This is Janell Stoeger’s first school year as the Todd County Middle School librarian. Since the school district has not had a librarian for a while, she has been building up the collection and improving the space.
What is Book Smack?
I’ve started a class called Book Smack, which is a quarter-length class, with 6th, 7th and 8th grade sections. We’ve watched YouTube videos about how books are made. We’re talking about fiction and nonfiction genres, the Dewey Decimal System, focusing on some of those basic skill sets. We’ve also done some Readers Theatre performances for kids in Valentine, Neb. In May, I’m planning to take a group of 7th and 8th graders to the Journey Museum in Rapid City, as well as the teen makerspace in the Rapid City Public Library.
Some of your students are helping younger readers, too, is that right?
Yes. This quarter’s group of 6th graders has been going over to a 1st grade classroom at our elementary school and reading with a partner every Thursday. We recently took some poetry books over: Shel Silverstein, some Dr. Seuss. The students partner up, and the 6th graders read to the 1st graders. The 1st graders have also read to the older students, so it’s oral reading practice for everyone. We’re planning to get them all together for lunch sometime, too. And we’re also planning for the 6th graders to have recess with their readers, so that should be fun.
What is it like to build a completely new library program?
I feel very blessed to have a superintendent, assistant principal and principal who want to see this library be successful. They want it to be the heart of the school, a place where kids enjoy being. I’ve had a lot of support. My administrators have made updating the library a priority. In addition to updating the collection, we replaced the carpeting. New furniture is a possibility for next year as well.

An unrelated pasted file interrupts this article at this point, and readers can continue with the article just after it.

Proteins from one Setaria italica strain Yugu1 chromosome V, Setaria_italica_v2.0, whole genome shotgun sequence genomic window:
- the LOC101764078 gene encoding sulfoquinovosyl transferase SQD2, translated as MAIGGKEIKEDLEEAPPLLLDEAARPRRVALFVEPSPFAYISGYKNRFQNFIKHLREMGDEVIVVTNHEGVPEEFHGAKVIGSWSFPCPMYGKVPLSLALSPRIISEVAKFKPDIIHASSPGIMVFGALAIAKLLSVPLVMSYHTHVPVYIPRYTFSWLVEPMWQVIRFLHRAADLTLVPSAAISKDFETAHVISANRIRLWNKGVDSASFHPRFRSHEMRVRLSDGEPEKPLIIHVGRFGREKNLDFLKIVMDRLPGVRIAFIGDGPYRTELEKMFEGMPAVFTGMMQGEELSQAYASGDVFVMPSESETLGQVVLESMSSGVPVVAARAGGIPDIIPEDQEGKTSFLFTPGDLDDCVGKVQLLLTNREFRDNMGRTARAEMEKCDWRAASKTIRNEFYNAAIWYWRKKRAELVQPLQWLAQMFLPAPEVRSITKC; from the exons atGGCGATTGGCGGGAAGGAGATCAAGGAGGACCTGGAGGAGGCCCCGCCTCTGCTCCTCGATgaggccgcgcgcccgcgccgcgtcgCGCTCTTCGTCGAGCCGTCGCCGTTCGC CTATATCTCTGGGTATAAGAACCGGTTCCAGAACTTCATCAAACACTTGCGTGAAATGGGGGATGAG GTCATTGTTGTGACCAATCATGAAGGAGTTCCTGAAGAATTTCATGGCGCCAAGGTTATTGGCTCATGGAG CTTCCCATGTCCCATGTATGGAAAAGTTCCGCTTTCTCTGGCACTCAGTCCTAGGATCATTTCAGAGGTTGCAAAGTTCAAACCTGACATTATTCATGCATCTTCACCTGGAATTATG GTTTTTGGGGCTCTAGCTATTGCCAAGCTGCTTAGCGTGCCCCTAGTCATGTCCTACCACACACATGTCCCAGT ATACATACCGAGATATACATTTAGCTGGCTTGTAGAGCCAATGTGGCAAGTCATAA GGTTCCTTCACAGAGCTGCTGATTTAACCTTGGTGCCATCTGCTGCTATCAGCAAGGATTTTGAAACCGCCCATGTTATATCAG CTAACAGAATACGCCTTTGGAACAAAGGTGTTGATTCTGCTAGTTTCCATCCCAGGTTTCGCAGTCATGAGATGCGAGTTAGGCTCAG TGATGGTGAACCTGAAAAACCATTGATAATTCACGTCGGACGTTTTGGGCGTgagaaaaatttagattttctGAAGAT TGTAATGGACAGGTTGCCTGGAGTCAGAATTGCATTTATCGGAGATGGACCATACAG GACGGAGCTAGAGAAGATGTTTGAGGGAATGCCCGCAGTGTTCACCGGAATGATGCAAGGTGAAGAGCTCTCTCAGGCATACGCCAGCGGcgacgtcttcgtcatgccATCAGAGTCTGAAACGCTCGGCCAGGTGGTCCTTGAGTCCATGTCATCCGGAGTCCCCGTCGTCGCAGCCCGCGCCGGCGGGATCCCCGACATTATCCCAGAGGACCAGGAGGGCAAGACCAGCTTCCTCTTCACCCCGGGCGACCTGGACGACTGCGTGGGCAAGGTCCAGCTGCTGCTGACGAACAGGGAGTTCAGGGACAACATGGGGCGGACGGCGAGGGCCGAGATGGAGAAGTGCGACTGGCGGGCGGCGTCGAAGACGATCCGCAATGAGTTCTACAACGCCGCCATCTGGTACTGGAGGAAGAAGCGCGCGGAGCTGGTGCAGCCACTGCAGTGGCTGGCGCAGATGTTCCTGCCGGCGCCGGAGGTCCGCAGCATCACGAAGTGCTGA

How are you developing the collection?
I’m using LibraryWorld® to set up a card catalog. After weeding the old collection, I started making and finding lists of books to purchase. I want the collection to cover the needs of low-level to high-level readers. I also want books to appeal to a wide variety of middle school student interests: sports, science, romance, suspense and really, everything in between.
I ordered five copies of each of the YARP (Young Adult Reading Program) books, so students could participate and vote in that program. I’m hoping to build some more excitement around that next year as well.
What books have been popular?
We have several of Rick Riordan’s series. He writes the Percy Jackson books. Lisa Schroeder’s “The Bridge From Me to You” has been very popular. I have quite a few fiction-in-verse fans. Sonya Sones has written several of those: “One of Those Hideous Books Where the Mother Dies,” “What My Mother Doesn’t Know,” “What My Girlfriend Doesn’t Know.”
I wish there were more fiction books featuring middle school Native American students as the main character, so my students could see themselves in the pages of a book. That has been a definite challenge. I have had some success with reading aloud some Native American short stories. “Moccasin Thunder” is a collection of short stories that kids have enjoyed hearing.
How do you network with other librarians?
Alissa Adams, the State Library’s school library technology coordinator has been fabulous. She’s visited the school and has offered great support via email. State librarian Daria Bossman has directed me to some grant opportunities and other information. And I attended the South Dakota Library Association conference last fall. I’m on the YARP Committee for next year, too, so that will also help me build some relationships with other librarians.